He knew she saw them because her breath hitched ever so slightly. But as soon as he turned to her to ask the awe had been wiped from her features. She had found the boxed set for the red dishes and was hauling the hefty box into the cart. “Glasses next!” she said, already wheeling the cart away.

Sephiroth looked again at the china dishes. She had clearly loved them, why had she left them without as much as a word? He looked at the price. Oh, that’s why…and hardly practical either. More for show than anything.

He frowned, perplexed. He understood and appreciated her logic in turning them down, but he had also clearly told her, repeatedly, that money was no object. A set like that was a rare find on the Continent, and the splurge really wouldn’t have offended him....

Was this some kind of test of his perception and generosity? Would his passing them by be held over his head later? He’d heard so many stories of women’s cues being lost on men…was this one of them? What was going through her head? What was he supposed to do? He would have given anything to know.

He remembered something then, something said to him in the tumultuous moments before their marriage ceremony.

The paparazzi were focused on him, anxiously anticipating what he would do. How much of the exchange had they understood? He scoffed and followed after Hana. He would give them nothing further. They would only blow this trivial annoyance into something significant, which it clearly was not.

Hana had put the dishes out of her mind, but he couldn’t. What was she thinking? Why did she pass them by? It irritated him to no end. He even looked back several times, and the set was always there, as if to mock him. For some reason, he felt like this was some kind of test, and he felt the pressure. The whole time Hana spent selecting glasses and silverware, he spent trying to ignore the annoyingly obtrusive thoughts in his head. I should get them. No…she is fine without them…but she clearly wanted them…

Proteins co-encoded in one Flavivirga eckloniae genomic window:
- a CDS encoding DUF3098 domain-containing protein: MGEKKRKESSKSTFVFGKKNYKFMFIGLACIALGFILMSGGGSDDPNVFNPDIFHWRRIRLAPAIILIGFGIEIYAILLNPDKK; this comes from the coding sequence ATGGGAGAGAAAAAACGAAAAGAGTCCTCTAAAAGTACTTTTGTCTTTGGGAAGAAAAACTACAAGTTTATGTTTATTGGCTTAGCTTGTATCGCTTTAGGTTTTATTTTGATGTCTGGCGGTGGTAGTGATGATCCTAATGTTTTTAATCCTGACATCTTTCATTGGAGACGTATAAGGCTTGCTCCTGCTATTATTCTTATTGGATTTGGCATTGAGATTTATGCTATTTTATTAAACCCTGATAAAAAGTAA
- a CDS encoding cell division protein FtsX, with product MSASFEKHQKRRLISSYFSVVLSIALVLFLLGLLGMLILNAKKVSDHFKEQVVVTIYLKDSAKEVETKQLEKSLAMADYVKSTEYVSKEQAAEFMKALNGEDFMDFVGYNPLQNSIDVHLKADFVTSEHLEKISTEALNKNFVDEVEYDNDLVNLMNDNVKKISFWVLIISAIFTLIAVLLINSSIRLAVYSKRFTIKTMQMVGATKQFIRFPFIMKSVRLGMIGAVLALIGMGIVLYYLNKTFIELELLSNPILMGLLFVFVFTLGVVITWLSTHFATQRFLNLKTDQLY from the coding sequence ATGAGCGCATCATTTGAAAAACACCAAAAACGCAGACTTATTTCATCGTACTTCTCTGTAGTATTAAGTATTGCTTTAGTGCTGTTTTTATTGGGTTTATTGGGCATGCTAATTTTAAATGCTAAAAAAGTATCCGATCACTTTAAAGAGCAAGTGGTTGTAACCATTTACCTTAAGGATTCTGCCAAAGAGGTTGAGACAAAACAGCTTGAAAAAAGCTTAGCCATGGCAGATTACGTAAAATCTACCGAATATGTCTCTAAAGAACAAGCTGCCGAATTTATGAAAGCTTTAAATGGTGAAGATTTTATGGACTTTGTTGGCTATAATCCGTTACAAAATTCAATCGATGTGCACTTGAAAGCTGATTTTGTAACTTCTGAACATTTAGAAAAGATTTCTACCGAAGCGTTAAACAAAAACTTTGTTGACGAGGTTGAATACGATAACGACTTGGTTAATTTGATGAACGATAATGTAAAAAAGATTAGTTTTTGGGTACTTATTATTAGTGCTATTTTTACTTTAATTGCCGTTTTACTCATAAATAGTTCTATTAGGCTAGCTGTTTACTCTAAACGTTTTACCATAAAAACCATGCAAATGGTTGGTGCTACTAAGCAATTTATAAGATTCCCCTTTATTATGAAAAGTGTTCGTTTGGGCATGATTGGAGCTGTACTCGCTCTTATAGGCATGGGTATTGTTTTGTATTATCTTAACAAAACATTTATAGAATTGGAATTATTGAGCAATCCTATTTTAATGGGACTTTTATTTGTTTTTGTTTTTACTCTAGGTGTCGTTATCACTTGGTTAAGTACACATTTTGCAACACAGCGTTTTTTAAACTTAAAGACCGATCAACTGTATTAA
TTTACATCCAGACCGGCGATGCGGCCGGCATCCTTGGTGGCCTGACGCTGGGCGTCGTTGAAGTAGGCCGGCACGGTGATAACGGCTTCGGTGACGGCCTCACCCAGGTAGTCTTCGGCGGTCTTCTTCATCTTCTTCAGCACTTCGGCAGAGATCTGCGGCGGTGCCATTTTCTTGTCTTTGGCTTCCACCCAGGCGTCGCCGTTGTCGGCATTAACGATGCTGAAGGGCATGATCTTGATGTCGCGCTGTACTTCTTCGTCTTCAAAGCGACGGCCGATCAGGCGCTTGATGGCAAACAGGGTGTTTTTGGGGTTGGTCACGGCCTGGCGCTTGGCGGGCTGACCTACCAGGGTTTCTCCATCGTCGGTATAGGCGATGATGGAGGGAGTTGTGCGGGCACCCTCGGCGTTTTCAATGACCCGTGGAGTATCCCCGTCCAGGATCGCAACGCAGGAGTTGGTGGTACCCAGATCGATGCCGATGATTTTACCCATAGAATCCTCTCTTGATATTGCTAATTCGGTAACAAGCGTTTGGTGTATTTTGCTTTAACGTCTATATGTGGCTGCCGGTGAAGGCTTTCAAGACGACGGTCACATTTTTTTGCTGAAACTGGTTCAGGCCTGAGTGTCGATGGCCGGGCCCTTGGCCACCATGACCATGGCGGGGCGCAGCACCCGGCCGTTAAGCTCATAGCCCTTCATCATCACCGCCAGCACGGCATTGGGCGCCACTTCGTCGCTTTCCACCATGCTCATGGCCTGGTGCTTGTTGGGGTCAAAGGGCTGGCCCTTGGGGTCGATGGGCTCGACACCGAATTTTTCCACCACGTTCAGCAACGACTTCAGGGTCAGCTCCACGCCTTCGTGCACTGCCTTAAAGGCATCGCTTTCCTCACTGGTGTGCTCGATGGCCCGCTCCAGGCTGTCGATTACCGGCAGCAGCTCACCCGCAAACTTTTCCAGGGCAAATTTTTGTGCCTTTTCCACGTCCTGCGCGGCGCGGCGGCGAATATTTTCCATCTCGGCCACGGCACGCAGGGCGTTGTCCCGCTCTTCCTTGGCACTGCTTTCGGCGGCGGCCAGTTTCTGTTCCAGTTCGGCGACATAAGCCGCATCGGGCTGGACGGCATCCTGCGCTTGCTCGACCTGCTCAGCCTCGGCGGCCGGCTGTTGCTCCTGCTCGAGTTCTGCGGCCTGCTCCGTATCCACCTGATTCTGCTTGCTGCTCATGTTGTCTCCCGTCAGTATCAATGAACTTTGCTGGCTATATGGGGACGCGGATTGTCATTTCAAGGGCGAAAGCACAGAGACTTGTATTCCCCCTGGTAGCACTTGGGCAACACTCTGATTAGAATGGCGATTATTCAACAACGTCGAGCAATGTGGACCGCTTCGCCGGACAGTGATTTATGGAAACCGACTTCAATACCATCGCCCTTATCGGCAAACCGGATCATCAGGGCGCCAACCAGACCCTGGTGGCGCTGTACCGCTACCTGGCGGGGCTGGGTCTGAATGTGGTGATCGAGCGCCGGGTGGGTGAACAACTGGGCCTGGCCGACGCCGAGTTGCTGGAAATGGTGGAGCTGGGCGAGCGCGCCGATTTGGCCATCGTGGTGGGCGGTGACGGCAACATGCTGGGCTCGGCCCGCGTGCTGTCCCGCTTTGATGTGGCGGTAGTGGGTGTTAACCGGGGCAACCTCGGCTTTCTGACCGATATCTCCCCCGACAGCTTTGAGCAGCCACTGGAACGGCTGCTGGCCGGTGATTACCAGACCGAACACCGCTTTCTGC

The effort in banishing them only led to a headache, and his patience was wearing dangerously thin before they had even started to shop for her wardrobe.

“Hey, are you all right?” Hana asked, touching his forearm with her fingertips. They had both agreed that physical touch a necessary staple in their act of romance, but it was still unnatural, for the both of them.

He considered telling her the truth, but headache would signal annoyance. And while it wasn’t the shopping itself that was annoying him, it would seem that way, and would deflate their dreamy little outing for the press. “No,” he said. “All done here?”

“Yes, let’s go.” From the look on her face, she had already guessed that he was annoyed.

He stood back and let her and the cashier handle the checkout process, handing over his credit card when prompted. She thanked the man, and Sephiroth stepped forward, putting his hand on her shoulder. “Go on to the clothes store across the way,” Sephiroth said, sending a specially crafted glare at the paparazzi to ensure they did not follow her. “I’ll arrange the delivery of these goods with the clerk.”

Hana nodded and did as she was told. The clerk, a man with a salt-and-pepper beard hiding most of his lower face, gulped under the scrutiny of the general. “We don’t normally deliver, sir.”

Sephiroth slid a generous handful of gil over the counter. “Make it happen,” he said. “Bring it to the ShinRa lobby. The receptionist will be expecting it and will make arrangements from there for the goods to be brought to my door.”

The man gulped again, his Adam’s apple bobbing. “Yes, sir. I’ll…send my son later today. Thank you for your business, sir.”

He should be grateful, Sephiroth thought. With all the press I’ve brought here, I’ve just made this place famous.

“And,” Sephiroth said, eyes darting behind him one last time, “there is one more thing….”


Hana had always been fascinated by Continental fashions. Traditional Wutaian clothes did not display even near this variety. There was everything from the sleek, pristine style of the business class to the baggy, purposely torn clothes of the rebels. The bright to the subtle, plain to gaudy, lots of fabric to very little – it was all woven together in an array she did not quite understand. What you wore said something about you, something entirely more than rank or status. It represented personality, values, and attitudes on a much more individual level than Wutaian wear allowed.

She stared at the racks and racks of clothes, not knowing where to even start.

She recognized none of the fashions from the last time she’d been on the Continent. Not only had her locale changed since she was a preteen, but so had the times. Fashion was ever-evolving. It was dizzying, but exciting at the same time.

She stood at the entrance, looking at a large map of the store posted in a frame on the wall. The women’s section was on the north end, subdivided into so many sections that it made her head hurt, and she needed to visit every one. Sighing, she made her way back. It would be exhausting, but potentially a lot of fun too.

Women’s Tops was the first section she encountered, labeled from a sign hanging from the ceiling. It was as good a place to start as any.